Enumerable module is the core of everything in Ruby. It is often said that
if you know this module, then you know Ruby and that’s not far from the truth, in my opinion.
From all the awesome methods in enumerable there is one that I love above all,
to the point that I have publicly admitted to be my favourite method in the
entire language, and that is
Here’s how you could use it:
numbers = [1, 2, 3, 4] numbers.each_with_object() do |number, acc| acc << number * 3 end ## => [3, 6, 9, 12]
It works be iterating over each of the elements of the
Array, and performing
some action on them, just like
each, but with the difference that it also
gives you an accumulator or memo object which I have called
acc in the example
This object allows you to keep data from one step of the iteration to the other.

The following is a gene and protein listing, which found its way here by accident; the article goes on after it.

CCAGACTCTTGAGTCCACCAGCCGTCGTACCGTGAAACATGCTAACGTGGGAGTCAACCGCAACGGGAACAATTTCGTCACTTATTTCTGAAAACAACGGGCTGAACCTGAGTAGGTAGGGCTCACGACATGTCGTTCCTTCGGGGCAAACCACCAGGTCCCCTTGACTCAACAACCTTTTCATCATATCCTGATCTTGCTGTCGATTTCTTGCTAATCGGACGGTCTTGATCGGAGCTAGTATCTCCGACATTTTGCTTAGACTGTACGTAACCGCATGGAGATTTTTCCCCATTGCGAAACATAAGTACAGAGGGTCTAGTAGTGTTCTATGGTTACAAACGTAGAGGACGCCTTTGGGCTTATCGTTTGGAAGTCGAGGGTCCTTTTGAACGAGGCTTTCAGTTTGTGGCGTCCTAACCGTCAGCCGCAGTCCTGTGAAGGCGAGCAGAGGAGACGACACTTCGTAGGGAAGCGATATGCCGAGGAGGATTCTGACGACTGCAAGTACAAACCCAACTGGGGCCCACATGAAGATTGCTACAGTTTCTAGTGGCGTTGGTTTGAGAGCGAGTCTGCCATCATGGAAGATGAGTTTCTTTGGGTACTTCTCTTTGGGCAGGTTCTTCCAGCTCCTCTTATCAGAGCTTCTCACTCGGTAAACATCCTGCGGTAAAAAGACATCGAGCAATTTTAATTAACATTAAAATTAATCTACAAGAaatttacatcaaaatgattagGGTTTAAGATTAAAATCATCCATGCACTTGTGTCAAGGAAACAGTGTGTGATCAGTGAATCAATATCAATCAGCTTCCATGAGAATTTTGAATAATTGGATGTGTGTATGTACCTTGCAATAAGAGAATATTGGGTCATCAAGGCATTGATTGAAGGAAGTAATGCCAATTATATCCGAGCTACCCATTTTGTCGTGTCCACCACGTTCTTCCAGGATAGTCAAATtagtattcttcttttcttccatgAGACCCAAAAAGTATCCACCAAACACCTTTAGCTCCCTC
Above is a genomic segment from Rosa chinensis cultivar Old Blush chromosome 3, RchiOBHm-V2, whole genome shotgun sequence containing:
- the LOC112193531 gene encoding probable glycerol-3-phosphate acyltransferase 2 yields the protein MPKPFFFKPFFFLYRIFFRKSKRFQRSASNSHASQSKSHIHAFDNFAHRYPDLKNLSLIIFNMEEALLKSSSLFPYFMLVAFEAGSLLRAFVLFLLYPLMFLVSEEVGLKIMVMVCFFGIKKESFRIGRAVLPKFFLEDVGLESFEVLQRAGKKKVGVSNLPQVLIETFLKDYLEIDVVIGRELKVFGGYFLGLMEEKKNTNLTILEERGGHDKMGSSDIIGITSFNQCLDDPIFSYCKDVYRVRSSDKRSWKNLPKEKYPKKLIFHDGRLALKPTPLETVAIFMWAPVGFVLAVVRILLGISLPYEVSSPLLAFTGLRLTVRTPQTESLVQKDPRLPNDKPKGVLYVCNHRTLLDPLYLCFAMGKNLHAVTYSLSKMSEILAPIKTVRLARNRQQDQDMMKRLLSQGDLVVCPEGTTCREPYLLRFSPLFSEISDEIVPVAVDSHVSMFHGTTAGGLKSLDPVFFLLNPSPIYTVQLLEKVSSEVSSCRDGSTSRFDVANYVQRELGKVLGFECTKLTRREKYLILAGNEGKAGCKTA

If you’ve ever used
reduce it’s pretty much the same thing, but
you don’t have to return the memo object at the end of the block, it is
automatically passed on with whichever changes you’ve made to it.
The caveat with this method is that the memo object really does need to be an
object, as it relies on the fact that it is passed by reference, not by value as
In The Real World™ this could be used to build up an
Array of objects, for
(1..10).each_with_object() do |num, questions| questions << Question(name: num.to_s) end
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